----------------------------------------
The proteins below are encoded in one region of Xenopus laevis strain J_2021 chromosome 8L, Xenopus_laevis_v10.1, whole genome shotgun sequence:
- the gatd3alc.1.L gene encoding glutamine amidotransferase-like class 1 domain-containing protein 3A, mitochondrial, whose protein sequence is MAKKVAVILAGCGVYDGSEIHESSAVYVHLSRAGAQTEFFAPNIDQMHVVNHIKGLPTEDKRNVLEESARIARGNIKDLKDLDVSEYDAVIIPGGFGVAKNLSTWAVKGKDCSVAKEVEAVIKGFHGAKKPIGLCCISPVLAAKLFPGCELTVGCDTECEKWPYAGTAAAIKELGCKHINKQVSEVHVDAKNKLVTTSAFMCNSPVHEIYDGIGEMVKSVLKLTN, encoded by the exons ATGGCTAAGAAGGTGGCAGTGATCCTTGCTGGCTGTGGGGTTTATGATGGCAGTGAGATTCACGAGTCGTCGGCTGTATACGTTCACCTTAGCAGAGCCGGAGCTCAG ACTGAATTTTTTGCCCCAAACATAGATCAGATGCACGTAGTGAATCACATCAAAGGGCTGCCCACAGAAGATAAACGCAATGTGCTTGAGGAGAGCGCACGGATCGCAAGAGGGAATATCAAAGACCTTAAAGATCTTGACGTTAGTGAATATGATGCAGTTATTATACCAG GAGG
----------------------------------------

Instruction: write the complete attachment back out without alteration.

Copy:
The proteins below are encoded in one region of Xenopus laevis strain J_2021 chromosome 8L, Xenopus_laevis_v10.1, whole genome shotgun sequence:
- the gatd3alc.1.L gene encoding glutamine amidotransferase-like class 1 domain-containing protein 3A, mitochondrial, whose protein sequence is MAKKVAVILAGCGVYDGSEIHESSAVYVHLSRAGAQTEFFAPNIDQMHVVNHIKGLPTEDKRNVLEESARIARGNIKDLKDLDVSEYDAVIIPGGFGVAKNLSTWAVKGKDCSVAKEVEAVIKGFHGAKKPIGLCCISPVLAAKLFPGCELTVGCDTECEKWPYAGTAAAIKELGCKHINKQVSEVHVDAKNKLVTTSAFMCNSPVHEIYDGIGEMVKSVLKLTN, encoded by the exons ATGGCTAAGAAGGTGGCAGTGATCCTTGCTGGCTGTGGGGTTTATGATGGCAGTGAGATTCACGAGTCGTCGGCTGTATACGTTCACCTTAGCAGAGCCGGAGCTCAG ACTGAATTTTTTGCCCCAAACATAGATCAGATGCACGTAGTGAATCACATCAAAGGGCTGCCCACAGAAGATAAACGCAATGTGCTTGAGGAGAGCGCACGGATCGCAAGAGGGAATATCAAAGACCTTAAAGATCTTGACGTTAGTGAATATGATGCAGTTATTATACCAG GAGG